Among the lines stuck in my head of late is this one:
“If you can't trust the faith-based assistant to the president, who can you trust?”
That's from the editorial page editor of The News-Sentinel in Fort Wayne, Ind., as he discussed the recent revelation that White House aide Tim Goeglein had plagiarized material for at least 20 of the 38 guest columns he had written for the The Sun-Sentinel, his hometown paper. (You can read more about that here.)
While we can argue about whether you should trust any assistant to the current president, including a faith-based one, let's look at a larger issue here. These are big days for fakers.
Even as the Goeglein scandal was filling space on Romenesko, there were at least two other fresh scandals involving nonfiction that proved to be fake, one about a Holocaust survivor whose memoir proved to be largely fictional, the other about a young woman who passed herself off as a former gang member. (More about that one here.)
In the piece about the latter case, the book's editor told the New York Times that editors had to be more careful since the James Frey scandal, and that “I had numerous conversations with her (the author) about the need to be honest and the need to stick to the facts.” The piece also says that the author provided all sorts of supporting information for her tale.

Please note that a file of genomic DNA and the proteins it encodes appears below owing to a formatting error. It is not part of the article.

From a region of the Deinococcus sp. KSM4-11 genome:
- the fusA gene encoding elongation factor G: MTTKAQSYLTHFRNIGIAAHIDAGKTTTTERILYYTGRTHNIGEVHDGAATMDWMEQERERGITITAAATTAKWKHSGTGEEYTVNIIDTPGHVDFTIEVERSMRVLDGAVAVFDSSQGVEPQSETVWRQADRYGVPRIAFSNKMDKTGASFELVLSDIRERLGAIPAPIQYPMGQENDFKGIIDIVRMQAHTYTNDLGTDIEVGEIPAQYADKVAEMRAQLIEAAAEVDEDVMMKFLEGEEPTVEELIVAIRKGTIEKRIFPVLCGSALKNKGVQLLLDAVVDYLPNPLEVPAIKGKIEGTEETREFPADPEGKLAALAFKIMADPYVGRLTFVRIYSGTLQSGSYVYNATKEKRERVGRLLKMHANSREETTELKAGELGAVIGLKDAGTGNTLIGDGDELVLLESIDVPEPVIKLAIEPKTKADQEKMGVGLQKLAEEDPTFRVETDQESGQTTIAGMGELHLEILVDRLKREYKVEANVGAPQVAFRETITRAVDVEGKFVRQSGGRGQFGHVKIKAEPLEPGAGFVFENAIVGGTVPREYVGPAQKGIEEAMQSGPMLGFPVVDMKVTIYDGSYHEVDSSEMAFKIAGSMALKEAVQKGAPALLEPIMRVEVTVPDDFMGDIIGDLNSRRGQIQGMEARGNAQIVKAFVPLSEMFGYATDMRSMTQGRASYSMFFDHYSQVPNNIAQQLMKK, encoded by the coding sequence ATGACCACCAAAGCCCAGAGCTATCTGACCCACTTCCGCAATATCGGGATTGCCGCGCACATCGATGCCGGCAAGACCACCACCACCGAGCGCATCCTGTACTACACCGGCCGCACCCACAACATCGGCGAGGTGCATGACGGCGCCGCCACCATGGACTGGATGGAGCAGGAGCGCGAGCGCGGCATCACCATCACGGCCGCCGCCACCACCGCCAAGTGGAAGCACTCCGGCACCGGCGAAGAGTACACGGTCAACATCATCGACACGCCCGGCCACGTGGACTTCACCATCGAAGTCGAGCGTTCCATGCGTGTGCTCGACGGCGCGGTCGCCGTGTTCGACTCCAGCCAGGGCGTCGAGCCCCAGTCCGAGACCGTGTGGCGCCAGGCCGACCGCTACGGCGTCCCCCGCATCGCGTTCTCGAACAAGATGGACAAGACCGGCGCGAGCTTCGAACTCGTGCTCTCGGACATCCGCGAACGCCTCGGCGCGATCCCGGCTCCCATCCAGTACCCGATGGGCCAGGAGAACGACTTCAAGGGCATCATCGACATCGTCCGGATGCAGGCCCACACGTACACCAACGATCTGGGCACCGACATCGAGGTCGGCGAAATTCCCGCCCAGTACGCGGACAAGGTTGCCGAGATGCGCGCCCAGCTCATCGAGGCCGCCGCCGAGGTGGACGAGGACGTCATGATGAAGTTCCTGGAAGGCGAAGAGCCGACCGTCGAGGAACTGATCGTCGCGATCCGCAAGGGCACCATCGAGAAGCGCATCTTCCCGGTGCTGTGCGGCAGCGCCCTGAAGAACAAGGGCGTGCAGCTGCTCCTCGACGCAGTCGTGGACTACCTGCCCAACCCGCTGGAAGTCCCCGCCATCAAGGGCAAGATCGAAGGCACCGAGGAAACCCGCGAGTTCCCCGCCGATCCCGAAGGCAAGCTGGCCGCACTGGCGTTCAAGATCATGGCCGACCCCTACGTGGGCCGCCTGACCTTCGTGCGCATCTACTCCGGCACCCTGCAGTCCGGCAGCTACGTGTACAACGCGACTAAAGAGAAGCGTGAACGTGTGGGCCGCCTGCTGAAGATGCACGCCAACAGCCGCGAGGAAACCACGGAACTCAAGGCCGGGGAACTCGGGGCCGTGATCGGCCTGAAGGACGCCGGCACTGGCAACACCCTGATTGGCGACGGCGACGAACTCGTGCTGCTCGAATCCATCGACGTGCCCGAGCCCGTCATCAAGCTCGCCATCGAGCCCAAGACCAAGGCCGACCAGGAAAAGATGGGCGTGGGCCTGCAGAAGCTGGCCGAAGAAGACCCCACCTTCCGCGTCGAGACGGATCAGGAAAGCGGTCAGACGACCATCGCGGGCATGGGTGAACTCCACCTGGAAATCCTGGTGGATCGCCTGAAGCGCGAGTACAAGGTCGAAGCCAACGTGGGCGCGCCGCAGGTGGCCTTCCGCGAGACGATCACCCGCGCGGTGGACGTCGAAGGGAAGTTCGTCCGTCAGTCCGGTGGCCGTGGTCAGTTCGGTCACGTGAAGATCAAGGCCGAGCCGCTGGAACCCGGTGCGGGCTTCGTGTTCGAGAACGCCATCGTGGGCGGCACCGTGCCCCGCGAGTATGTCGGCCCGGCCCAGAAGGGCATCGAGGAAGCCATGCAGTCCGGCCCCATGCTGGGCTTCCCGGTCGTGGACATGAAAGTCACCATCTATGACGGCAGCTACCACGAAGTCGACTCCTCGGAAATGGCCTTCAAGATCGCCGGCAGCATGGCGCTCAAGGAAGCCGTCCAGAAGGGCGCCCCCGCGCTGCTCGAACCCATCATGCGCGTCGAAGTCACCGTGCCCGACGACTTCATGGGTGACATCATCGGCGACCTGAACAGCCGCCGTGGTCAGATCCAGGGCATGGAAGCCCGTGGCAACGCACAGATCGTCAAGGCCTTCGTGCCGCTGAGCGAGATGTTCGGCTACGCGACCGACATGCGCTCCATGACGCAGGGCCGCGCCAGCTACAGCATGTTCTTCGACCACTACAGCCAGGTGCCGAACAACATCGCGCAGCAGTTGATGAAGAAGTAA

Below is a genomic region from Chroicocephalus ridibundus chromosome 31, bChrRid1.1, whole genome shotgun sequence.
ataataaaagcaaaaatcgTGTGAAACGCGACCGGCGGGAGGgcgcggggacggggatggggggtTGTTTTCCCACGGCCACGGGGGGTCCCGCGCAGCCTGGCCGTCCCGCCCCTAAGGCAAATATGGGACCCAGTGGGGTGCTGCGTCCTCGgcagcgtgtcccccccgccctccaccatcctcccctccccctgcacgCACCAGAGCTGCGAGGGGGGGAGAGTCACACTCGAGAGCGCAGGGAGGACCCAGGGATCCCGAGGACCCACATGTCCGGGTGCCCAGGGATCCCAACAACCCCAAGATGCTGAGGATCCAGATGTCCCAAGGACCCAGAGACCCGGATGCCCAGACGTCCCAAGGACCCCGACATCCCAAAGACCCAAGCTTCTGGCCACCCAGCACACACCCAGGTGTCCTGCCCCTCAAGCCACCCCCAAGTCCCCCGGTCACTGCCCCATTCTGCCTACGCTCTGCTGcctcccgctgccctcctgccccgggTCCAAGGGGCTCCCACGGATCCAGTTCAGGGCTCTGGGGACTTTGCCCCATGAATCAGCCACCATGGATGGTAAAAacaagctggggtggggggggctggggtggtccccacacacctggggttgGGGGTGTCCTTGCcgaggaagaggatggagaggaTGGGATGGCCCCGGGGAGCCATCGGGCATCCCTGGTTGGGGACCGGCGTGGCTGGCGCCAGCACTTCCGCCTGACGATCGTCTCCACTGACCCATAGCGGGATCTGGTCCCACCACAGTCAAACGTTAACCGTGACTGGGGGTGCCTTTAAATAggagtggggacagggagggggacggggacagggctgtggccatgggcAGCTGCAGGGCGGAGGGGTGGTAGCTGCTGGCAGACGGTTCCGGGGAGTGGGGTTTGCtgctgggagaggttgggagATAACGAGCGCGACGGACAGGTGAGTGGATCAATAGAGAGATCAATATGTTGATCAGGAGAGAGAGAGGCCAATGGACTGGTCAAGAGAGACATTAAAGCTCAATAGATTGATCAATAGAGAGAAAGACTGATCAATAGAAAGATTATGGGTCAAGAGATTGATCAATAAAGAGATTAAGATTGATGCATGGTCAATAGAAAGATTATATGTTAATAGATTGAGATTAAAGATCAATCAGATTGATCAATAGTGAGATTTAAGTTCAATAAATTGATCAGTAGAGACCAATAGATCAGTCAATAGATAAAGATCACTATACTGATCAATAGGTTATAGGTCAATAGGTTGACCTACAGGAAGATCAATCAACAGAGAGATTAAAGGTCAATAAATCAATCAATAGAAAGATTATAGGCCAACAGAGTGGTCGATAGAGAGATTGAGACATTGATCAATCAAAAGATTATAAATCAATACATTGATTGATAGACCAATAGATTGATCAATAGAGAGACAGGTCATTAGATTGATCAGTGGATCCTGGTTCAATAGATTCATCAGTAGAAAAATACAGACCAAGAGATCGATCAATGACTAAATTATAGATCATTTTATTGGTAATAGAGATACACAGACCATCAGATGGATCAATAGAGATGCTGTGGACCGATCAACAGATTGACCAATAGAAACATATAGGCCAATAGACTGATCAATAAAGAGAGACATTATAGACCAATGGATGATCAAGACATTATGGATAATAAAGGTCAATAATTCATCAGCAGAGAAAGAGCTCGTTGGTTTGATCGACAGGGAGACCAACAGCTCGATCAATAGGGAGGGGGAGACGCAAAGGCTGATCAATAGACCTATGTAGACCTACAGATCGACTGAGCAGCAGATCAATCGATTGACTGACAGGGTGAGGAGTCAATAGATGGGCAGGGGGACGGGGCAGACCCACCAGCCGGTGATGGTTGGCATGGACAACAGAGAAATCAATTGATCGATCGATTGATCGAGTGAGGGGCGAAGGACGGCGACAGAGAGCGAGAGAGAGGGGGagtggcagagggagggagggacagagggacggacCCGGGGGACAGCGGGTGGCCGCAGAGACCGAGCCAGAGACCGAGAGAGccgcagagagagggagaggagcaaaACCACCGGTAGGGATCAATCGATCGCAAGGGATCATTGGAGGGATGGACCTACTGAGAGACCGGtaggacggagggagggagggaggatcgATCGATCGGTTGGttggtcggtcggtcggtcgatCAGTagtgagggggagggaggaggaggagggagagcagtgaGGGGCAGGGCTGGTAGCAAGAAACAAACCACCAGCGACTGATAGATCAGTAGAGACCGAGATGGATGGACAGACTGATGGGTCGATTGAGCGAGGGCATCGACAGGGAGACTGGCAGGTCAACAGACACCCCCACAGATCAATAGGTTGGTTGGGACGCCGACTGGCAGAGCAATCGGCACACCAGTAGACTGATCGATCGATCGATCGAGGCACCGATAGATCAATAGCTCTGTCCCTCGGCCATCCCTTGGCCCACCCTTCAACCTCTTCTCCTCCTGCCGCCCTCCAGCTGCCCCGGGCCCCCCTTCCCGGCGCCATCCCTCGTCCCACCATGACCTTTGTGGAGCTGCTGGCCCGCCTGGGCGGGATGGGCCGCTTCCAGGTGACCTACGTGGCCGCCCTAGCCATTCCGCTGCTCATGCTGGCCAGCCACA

But, at the end of the day, it comes down to trusting someone, to believing what you are told. And that's ever more difficult to do.
At this point, for some reason, I am thinking of Roger Clemens.
But even more I am remembering the line from "Animal House": "You bleeped up. You trusted us."
Whether we're talking about politicians, or sports figures, or authors of memoirs, the daily news suggests that trust will lead to us getting bleeped.